Why else do we hate Nick Saban? The constant flexing of his leverage to increase his paycheck while denying the entire process. Seemingly every time a big NFL or college football job opens, Nick Saban is connected to it. Saban then makes an aggravated announcement that his current job is his last job and then he gets another raise. Like clockwork. Saban has currently leveraged the people of Tuscaloosa (with help from a fantastic agent and those in Austin) to the tune of roughly $7 million per year.
We’ve pointed out the reasons why most of America hates Nick Saban.
Now it’s time to defend him.
I’m not certain that Saban made a deal with some sort of “Prince of Darkness” but i’m not sure he didn’t either. As for Saban leaving LSU, coaches are some of the most competitive people in the world. Saban reached the apex of his current job and the ultimate challenge, professional football (where Saban coached as an assistant) presented itself. On paper the Miami job was an excellent opportunity and Saban took a big swing. If the team physicians deemed Drew Brees’ health to be satisfactory, who knows what would’ve happened? Maybe Saban wouldn’t have left and Dolphins fans would stop talking about 1972? At least many of the good people of Louisiana that Saban spurned were able to experience a Super Bowl title due in part to the faulty Dolphins medical report.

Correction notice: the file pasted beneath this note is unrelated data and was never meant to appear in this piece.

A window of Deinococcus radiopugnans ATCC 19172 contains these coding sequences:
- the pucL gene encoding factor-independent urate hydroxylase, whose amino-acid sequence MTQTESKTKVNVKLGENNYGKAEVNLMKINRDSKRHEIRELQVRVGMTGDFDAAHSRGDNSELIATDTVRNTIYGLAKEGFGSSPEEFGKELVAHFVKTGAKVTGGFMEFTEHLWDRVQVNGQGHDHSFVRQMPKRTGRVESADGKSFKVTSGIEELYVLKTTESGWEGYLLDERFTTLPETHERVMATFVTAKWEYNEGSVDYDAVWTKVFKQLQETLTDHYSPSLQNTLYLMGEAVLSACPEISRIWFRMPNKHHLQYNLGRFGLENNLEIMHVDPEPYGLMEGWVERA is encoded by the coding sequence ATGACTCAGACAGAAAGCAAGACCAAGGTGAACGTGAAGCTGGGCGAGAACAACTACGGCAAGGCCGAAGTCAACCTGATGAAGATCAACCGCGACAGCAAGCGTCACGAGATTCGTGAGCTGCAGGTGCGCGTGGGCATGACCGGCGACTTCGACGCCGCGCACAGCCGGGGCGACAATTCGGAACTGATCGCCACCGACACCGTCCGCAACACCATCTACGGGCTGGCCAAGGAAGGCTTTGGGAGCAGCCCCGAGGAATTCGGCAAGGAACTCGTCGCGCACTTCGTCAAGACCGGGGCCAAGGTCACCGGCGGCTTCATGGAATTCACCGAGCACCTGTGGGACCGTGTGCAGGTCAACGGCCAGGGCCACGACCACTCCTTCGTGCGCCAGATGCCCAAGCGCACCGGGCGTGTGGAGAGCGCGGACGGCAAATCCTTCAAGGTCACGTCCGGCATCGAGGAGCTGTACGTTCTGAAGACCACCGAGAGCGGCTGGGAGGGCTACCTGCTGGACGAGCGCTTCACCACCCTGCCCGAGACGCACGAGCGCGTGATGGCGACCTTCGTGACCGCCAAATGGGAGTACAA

Regarding Saban lying about leaving the Dolphins, he was put on the spot and he made a mistake by coming up with an answer which he thought would take some of the distractions away from him and his team. I’m not saying Saban blatantly lying is heroic or him “falling on any swords,” but it was probably the right thing to do at the time.
Taking the Alabama job simply presented Saban with the best opportunity of his coaching career. He was in a familiar environment recruiting in the Southeastern Conference and he was rewarded handsomely. Alabama is a Top 3 or 4 job and those type of jobs don’t become available every day or every year.
Ask yourself this question, have you or would you ever leave a perfectly good job for an opportunity you deemed better for an increase in compensation? Have you ever interviewed for another job without telling your current employer? I believe most of us have. The only real difference is that many of us don’t necessarily have the media tracking our movements and asking us questions about it for the world to see.
With Saban’s flirting for other jobs to get more money, he says all the right things and he says that he’s staying. It’s not his fault he’s a sought after commodity and he has an excellent agent who does his job extremely well. It’s also not Saban’s fault that Alabama is more than willing to open up the checkbook every time his name is linked to a job opening.
We’ve gone over the numerous reasons why America hates Nick Saban and why Nick does what he does. As far as his demeanor, that can’t be defended. Ultra successful people are wired a different way, but lighten up Nick, you have an amazing life and you’re great at what you do.
Charlie is a national columnist for CampusSports.net. He has covered the NFL, NCAA Football and Basketball for numerous outlets including Fox Sports and has been published in Sports Illustrated and MSN. He has hosted a Drive-Time radio show on ESPN and NBC. He was been featured on the NFL Network and Sirius/XM NFL Radio. In his spare time he eats barbeque, is an unselfish lover and is amused by people-watching.